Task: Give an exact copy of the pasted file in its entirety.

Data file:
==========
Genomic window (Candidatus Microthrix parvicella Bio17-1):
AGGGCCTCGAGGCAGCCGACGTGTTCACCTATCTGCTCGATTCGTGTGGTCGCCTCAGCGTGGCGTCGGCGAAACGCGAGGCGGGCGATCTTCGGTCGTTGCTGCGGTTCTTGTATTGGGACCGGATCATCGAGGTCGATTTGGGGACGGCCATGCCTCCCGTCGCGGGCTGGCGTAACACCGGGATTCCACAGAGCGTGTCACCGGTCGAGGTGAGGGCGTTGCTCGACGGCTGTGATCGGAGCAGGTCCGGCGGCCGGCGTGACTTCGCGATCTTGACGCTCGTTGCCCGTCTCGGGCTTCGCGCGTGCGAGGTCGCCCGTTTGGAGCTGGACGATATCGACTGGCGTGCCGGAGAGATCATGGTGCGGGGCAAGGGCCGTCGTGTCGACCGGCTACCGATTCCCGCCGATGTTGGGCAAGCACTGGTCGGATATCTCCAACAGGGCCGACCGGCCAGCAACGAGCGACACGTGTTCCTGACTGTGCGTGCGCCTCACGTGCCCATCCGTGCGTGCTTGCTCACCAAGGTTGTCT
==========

Genomic window (Candidatus Microthrix parvicella Bio17-1):
AGGGCCTCGAGGCAGCCGACGTGTTCACCTATCTGCTCGATTCGTGTGGTCGCCTCAGCGTGGCGTCGGCGAAACGCGAGGCGGGCGATCTTCGGTCGTTGCTGCGGTTCTTGTATTGGGACCGGATCATCGAGGTCGATTTGGGGACGGCCATGCCTCCCGTCGCGGGCTGGCGTAACACCGGGATTCCACAGAGCGTGTCACCGGTCGAGGTGAGGGCGTTGCTCGACGGCTGTGATCGGAGCAGGTCCGGCGGCCGGCGTGACTTCGCGATCTTGACGCTCGTTGCCCGTCTCGGGCTTCGCGCGTGCGAGGTCGCCCGTTTGGAGCTGGACGATATCGACTGGCGTGCCGGAGAGATCATGGTGCGGGGCAAGGGCCGTCGTGTCGACCGGCTACCGATTCCCGCCGATGTTGGGCAAGCACTGGTCGGATATCTCCAACAGGGCCGACCGGCCAGCAACGAGCGACACGTGTTCCTGACTGTGCGTGCGCCTCACGTGCCCATCCGTGCGTGCTTGCTCACCAAGGTTGTCT